Religion News: Church Leaders Consider Sin, Honesty, Repentance

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Julia Franz received ashes from Justin McIntosh, rector of St. Paul’s Episcopal Church in Ivy, who offered “Ashes to Go” in front of the Crozet Mudhouse on Ash Wednesday, March 6. Photo: Mike Marshall.

In our hemisphere Lent coincides with the long, slow march of winter towards spring, beginning this year on March 6 with the ashes that symbolize repentance in many religions. In keeping with the season, we asked some Crozet pastors to talk about the meaning of repentance in today’s world.

“Lent is a process,” said Liz Hulme Adam, teaching elder at Tabor Presbyterian Church, “as we make our way toward Easter.” She added that Lent is her favorite time in the liturgical year because of its focus on reflection and confession. It’s one stage of our spiritual journey, she said: “a movement through stages and season, ups and downs, doubts and fears, joys and celebrations.”

Adam sees plenty of parallels between Lent and the faith practices of Jesus, who observed Yom Kippur, the most solemn day in the Jewish calendar. “Long before there were Christians,” Adams said, “our predecessors in faith would allocate sacred time and space for fasting and confession.” 

During Lent, Adam said, we face our own fragility and sin. 

Despite its ancient antecedents, “Lent is the specifically Christian way of privately and publicly acknowledging all the ways we fall short, miss the mark, fail in word and deed to uphold the scriptural mandates to love God and our neighbors,” she said.  “Repentance includes committing to do better in the future.”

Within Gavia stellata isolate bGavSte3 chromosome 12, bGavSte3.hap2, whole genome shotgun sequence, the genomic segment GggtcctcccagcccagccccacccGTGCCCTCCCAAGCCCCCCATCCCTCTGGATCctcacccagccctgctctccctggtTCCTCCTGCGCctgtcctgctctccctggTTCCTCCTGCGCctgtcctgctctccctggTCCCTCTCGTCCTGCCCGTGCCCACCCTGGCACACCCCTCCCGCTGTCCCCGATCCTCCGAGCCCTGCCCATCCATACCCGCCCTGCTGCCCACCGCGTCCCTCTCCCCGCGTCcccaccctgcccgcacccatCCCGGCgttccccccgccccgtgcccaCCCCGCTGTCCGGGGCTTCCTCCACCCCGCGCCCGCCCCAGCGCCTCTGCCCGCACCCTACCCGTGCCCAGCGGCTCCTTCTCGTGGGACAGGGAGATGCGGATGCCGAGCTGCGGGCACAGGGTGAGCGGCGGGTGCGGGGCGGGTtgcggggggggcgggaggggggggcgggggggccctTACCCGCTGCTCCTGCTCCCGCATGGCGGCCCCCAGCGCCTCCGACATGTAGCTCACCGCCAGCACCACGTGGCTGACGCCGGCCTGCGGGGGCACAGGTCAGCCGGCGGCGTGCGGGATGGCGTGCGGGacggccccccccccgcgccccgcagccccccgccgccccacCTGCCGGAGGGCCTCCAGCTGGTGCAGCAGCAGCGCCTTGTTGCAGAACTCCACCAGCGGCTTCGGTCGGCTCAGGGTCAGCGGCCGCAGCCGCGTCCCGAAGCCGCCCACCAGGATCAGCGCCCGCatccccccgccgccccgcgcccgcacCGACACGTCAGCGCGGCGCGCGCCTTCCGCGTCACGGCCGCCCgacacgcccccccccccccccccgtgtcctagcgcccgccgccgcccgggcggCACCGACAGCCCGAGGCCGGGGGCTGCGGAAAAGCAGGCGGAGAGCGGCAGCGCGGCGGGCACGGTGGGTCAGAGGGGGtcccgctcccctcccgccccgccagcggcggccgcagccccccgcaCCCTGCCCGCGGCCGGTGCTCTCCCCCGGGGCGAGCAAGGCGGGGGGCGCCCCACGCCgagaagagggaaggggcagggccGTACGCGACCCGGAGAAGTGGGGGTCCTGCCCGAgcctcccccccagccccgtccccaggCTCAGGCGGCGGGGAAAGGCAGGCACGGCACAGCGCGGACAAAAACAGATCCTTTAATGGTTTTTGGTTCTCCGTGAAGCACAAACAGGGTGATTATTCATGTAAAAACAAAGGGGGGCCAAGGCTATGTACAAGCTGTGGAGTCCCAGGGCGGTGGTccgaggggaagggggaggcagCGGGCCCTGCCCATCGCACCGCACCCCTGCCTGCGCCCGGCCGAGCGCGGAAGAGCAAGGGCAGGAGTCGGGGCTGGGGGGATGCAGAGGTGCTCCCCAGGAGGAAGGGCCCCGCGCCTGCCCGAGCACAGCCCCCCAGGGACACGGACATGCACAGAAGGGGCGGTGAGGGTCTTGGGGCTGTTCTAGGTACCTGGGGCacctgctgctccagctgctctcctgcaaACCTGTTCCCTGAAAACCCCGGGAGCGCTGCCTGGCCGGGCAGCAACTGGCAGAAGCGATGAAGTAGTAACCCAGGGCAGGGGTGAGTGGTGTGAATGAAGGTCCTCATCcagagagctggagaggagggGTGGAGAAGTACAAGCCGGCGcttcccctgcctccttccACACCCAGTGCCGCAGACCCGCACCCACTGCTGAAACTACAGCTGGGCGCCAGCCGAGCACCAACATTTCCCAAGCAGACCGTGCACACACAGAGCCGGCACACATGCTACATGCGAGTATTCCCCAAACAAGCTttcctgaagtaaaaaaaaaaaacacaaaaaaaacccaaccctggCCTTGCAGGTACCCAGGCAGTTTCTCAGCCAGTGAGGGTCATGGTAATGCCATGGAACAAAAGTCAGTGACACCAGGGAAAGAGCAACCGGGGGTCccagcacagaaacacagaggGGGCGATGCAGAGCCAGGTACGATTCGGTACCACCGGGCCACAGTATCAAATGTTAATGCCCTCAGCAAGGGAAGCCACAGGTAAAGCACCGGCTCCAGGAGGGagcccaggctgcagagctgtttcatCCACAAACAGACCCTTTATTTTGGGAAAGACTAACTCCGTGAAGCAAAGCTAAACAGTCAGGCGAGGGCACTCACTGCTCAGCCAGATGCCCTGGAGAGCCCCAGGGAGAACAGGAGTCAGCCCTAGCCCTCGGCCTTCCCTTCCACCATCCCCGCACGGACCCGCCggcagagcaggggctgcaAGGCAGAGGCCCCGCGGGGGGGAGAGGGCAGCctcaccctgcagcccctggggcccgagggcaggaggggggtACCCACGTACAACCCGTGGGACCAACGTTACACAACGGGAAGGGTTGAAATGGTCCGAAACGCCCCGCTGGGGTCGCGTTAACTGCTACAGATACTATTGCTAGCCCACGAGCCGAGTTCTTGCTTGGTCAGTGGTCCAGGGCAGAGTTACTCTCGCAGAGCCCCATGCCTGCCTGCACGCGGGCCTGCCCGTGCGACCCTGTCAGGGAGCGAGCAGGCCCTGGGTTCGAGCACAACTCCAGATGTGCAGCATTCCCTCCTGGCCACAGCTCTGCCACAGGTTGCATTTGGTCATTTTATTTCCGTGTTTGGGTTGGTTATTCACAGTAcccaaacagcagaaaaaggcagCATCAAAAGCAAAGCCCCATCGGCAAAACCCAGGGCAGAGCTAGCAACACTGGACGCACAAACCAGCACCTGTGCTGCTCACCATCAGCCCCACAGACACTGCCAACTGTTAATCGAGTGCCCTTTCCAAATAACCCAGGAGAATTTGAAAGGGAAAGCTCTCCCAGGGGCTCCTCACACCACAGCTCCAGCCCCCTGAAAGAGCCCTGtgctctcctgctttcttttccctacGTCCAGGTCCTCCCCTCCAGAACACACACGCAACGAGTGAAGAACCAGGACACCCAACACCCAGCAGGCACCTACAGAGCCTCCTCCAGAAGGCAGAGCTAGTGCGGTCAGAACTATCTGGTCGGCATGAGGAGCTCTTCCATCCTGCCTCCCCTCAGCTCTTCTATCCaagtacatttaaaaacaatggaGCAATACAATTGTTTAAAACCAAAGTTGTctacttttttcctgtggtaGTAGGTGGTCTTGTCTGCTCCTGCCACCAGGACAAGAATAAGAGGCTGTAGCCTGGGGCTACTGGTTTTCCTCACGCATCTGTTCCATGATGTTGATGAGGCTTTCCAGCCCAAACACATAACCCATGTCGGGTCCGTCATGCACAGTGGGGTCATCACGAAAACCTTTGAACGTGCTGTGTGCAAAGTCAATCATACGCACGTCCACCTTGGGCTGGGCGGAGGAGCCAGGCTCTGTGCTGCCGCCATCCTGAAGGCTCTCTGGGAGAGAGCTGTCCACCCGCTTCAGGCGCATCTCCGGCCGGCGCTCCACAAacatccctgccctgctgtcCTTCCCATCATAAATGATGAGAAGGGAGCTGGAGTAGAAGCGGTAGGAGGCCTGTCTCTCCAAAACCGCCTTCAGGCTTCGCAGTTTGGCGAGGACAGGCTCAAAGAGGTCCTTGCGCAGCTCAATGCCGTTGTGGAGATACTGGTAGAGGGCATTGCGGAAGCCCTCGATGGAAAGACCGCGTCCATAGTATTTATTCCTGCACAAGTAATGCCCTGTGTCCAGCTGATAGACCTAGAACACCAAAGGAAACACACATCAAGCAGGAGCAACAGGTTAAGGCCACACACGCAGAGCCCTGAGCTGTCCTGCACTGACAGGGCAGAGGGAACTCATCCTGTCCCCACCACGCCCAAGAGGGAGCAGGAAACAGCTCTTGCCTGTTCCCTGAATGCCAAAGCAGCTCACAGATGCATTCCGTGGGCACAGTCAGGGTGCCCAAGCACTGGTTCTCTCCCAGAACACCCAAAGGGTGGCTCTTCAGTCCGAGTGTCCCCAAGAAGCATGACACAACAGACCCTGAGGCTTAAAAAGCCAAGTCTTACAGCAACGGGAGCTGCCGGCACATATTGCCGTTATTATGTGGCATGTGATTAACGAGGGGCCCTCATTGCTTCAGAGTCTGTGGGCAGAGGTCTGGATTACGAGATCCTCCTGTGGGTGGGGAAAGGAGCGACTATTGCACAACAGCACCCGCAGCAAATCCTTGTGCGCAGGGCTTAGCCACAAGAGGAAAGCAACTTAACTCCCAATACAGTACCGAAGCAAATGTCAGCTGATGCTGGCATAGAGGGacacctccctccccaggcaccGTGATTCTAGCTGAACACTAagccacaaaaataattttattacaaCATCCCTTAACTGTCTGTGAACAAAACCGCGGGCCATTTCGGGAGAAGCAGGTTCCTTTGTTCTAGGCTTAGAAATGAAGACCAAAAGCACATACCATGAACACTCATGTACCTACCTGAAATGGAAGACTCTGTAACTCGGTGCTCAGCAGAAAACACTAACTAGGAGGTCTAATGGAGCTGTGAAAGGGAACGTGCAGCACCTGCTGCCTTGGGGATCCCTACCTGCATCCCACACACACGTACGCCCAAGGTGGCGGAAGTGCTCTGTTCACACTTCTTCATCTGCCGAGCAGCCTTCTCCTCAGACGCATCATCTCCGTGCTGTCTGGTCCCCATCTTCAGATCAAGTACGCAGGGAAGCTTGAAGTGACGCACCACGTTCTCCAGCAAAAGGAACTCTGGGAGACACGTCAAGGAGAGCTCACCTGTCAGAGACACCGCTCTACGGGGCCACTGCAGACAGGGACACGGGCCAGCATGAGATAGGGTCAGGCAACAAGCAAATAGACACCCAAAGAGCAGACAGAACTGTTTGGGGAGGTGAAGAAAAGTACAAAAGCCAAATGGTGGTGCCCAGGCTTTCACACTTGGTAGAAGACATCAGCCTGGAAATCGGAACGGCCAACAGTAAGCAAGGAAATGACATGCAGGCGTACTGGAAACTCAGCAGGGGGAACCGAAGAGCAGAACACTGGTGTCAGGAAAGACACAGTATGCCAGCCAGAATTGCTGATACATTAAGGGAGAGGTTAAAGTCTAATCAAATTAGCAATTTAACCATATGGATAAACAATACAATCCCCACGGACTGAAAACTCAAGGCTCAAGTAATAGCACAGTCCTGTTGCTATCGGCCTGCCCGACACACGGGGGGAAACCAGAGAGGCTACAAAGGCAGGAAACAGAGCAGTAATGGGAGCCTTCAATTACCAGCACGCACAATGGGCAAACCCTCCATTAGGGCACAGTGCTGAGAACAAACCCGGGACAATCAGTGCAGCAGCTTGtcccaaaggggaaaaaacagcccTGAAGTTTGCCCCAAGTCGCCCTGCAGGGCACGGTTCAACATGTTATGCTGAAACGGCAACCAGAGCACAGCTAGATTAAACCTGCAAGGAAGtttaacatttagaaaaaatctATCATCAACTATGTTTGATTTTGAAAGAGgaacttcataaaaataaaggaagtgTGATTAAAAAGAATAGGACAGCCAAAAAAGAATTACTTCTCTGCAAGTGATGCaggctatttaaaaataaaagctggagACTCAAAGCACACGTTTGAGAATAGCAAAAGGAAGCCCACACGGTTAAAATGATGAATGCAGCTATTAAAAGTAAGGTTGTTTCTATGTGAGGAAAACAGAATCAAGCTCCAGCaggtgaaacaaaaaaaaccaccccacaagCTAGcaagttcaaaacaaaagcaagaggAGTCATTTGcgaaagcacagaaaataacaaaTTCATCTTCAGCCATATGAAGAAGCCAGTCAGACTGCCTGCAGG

Adam introduces her congregation to practices that help them observe the meaning of Lent. This year, she’s asking people to release some of their excess belongings by putting one item in a bag each day to be collected and distributed at Lent’s end. She said Tabor continues to reckon with the sin of racism and hopes to build bridges with others having the same concerns in the community. 

Remembering that Lent mirrors Christ’s 40 days in the wilderness, Adam said, “We enter the Lenten journey with volition and care, trusting that we, too, will be equipped and sustained when going into hard places.” 

We will be prepared, she said. “The future waits with joy.”

Todd Johnson, pastor of Hope Presbyterian Church, said to understand repentance, we have to acknowledge our cultural moment and wrestle with the idea of sin, an idea that’s disappearing from modern conversations.

“So, in 2019, we must ask,” he said, “is it out of date to talk about sin?”

Johnson answered his question. “For Christians, it is never out of date to talk about sin. Sin is a universal, perennial problem. It will dog the feet of every human until Jesus returns to finally make all things new.”

He’s talking about sin in the larger sense, not single acts of disobedience and other mistakes. “In one sense, sin is the simple fact that the world is not the way that it ought to be—and neither am I. The world is broken and I am part of the problem.” 

He cites the catechism definition. “Sin is rejecting or ignoring God in the world He created, rebelling against Him by living without reference to Him, not being or doing what He requires in His law—resulting in our death and the disintegration of all creation.”